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Biden administration says asylum officers and not judges will consider cases for migrants

President Joe Biden‘s administration will unveil a major overhaul of the U.S. asylum system on Wednesday, including a plan to double staff, in an effort to speed processing at the U.S.-Mexico border where migrant arrests have soared to 20-year highs this year.

The new proposed rule would authorize asylum officers to decide whether or not to approve a claim for protection at the Mexico border, bypassing backlogged immigration courts where cases can often take years to be resolved by judges, according to a summary of the regulation and Reuters interviews with U.S. officials.

The Biden administration aims to hire an additional 1,000 asylum officers and another 1,000 support staff, said a senior Department of Homeland Security official, who declined to be named ahead of an official announcement. 

President Joe Biden’s administration will announce a rule change Wednesday that will allow asylum officers to decide whether or not to approve a claim for protection at the Mexico border bypassing immigration judges 

The move is meant to expedite claims at the border, as droves of migrants continue to flood into the United States. Here migrants attempting to cross into the U.S. from Mexico are detained by U.S. Customs and Border Protection in San Luis, Arizona

The move is meant to expedite claims at the border, as droves of migrants continue to flood into the United States. Here migrants attempting to cross into the U.S. from Mexico are detained by U.S. Customs and Border Protection in San Luis, Arizona 

Migrants attempt to cross in to the U.S. from Mexico are later detained by U.S. Customs and Border Protection at the border Monday in San Luis, Arizona

Migrants attempt to cross in to the U.S. from Mexico are later detained by U.S. Customs and Border Protection at the border Monday in San Luis, Arizona

A U.S. Customs and Border Protection officer shines a flashlight on a group of migrants who have entered the U.S. from Mexico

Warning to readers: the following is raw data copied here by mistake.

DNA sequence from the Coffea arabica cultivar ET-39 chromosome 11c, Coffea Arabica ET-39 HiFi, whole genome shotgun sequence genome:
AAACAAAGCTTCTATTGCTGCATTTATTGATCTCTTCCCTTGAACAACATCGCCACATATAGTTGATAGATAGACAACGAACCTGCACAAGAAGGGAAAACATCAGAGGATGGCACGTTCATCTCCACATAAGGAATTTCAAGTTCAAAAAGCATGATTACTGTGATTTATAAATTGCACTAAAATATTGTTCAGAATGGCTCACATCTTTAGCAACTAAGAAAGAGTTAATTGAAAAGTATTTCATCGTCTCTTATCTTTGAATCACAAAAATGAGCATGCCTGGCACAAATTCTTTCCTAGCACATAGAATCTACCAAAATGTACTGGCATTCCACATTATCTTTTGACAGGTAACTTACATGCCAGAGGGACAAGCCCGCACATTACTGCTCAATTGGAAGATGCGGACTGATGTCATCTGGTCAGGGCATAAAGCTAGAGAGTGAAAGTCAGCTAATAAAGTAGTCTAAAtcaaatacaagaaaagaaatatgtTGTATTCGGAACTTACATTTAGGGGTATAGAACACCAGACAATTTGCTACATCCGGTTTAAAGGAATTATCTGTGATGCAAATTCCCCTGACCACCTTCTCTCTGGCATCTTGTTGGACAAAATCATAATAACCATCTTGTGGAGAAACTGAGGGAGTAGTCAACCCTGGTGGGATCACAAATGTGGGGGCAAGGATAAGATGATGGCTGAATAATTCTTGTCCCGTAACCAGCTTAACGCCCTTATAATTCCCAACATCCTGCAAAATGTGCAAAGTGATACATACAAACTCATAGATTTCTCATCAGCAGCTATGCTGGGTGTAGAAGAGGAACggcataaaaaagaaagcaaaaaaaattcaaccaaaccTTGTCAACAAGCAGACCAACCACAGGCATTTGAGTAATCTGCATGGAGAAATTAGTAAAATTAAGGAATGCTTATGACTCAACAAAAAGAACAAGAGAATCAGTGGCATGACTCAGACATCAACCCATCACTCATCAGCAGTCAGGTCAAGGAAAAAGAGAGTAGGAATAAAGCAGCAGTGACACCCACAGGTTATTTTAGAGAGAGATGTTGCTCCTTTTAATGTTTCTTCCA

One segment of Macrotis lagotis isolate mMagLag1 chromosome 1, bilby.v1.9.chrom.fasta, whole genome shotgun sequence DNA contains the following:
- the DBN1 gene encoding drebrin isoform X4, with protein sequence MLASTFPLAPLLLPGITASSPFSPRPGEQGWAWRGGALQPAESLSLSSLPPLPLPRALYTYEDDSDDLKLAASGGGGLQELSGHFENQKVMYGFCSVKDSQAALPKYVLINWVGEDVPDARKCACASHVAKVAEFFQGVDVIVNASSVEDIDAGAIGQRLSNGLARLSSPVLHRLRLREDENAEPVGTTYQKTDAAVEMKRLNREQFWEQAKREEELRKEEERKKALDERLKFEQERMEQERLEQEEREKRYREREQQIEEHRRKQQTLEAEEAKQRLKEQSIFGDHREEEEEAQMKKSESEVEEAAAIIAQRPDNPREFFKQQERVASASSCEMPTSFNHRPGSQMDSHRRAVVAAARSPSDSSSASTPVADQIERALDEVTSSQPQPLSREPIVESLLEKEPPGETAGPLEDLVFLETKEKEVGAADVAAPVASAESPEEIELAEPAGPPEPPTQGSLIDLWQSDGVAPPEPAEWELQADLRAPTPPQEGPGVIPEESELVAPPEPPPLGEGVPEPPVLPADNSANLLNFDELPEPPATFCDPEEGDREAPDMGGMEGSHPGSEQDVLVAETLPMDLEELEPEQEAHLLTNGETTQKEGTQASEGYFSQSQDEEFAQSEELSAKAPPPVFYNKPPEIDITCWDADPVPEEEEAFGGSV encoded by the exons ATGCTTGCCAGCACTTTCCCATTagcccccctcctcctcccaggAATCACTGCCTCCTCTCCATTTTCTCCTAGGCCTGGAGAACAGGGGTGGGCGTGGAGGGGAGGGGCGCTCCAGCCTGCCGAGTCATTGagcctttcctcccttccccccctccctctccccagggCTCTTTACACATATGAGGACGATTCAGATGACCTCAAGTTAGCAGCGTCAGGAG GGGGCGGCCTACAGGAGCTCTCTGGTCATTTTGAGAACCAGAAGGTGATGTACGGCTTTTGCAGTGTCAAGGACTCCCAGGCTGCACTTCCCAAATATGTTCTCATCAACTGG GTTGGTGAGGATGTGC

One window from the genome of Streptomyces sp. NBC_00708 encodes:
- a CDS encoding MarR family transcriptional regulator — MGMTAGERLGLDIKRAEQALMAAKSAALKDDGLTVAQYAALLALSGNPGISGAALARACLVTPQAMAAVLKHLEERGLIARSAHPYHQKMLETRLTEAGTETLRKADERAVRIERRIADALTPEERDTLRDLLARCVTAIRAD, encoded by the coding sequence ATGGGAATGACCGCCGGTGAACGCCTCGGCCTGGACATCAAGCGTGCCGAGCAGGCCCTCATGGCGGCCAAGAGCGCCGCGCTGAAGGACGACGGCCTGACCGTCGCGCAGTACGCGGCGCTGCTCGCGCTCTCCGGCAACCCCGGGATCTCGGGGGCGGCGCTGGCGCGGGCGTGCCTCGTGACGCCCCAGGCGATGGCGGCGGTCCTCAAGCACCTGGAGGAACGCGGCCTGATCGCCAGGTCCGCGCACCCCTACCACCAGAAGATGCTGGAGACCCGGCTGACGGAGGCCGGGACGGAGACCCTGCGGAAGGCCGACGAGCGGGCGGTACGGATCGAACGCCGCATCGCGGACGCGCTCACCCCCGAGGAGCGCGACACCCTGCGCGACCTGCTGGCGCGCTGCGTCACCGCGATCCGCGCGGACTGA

A U.S. Customs and Border Protection officer shines a flashlight on a group of migrants who have entered the U.S. from Mexico 

The hiring spree would more than double the current crop of about 800 asylum officers and would be funded either by Congress or immigration application fee hikes.

‘We hope that we will be able to assess claims within three months of arrival,’ the senior official said. ‘A lot of that will depend on the number of asylum officers that are hired.’

The new process is the biggest proposed change to the asylum system since Biden took office in January, and a key part of a 21-point immigration plan unveiled in July.

The proposal for the reworked asylum process comes as arrests at the U.S.-Mexico border have risen to the highest monthly levels in two decades, giving opposition Republicans ammunition to hammer Biden, a Democrat, for rolling back many of former President Donald Trump’s restrictive immigration policies.

‘If we can determine who is a legitimate asylum seeker and who is not earlier in the process, I think that drives down some of the incentives for irregular migration,’ the official said.

Biden’s asylum overhaul is overshadowed by his decision to keep in place a Trump-era border expulsion policy known as Title 42, which the administration says is needed to limit the spread of COVID-19 during the pandemic.

Title 42, issued by the U.S. Centers for Disease Control and Prevention, blocks most migrants caught at the border from even being considered for asylum.

A group of migrants sit and wait as they are detained by U.S. Customs and Border Protection Sunday in San Luis, Arizona

A group of migrants sit and wait as they are detained by U.S. Customs and Border Protection Sunday in San Luis, Arizona 

A group of migrants is detained by U.S. Customs and Border Protection Sunday night in San Luis, Arizona

A group of migrants is detained by U.S. Customs and Border Protection Sunday night in San Luis, Arizona

The proposal will go through a 60-day period of public comment, followed by a government review. The process to finalize it could stretch into early 2022, the DHS official said.

The regulation would apply to immigrants who are placed in fast-track deportation proceedings known as ‘expedited removal’ on or after the rule’s effect date.

The changes could enable more migrants in the expedited removal program to be released from custody, with the possibility of being enrolled in an alternative form of monitoring as their cases are processed.

Currently, expedited removal is typically only applied to immigrants in detention. That greatly limits its application, particularly for families, due to limited space for family detention, the official said.

The expedited removal provision could trigger backlash both among immigration hardliners and liberals, since it would allow immigrants to be released from custody while also expanding the use of the fast-track deportation process.  


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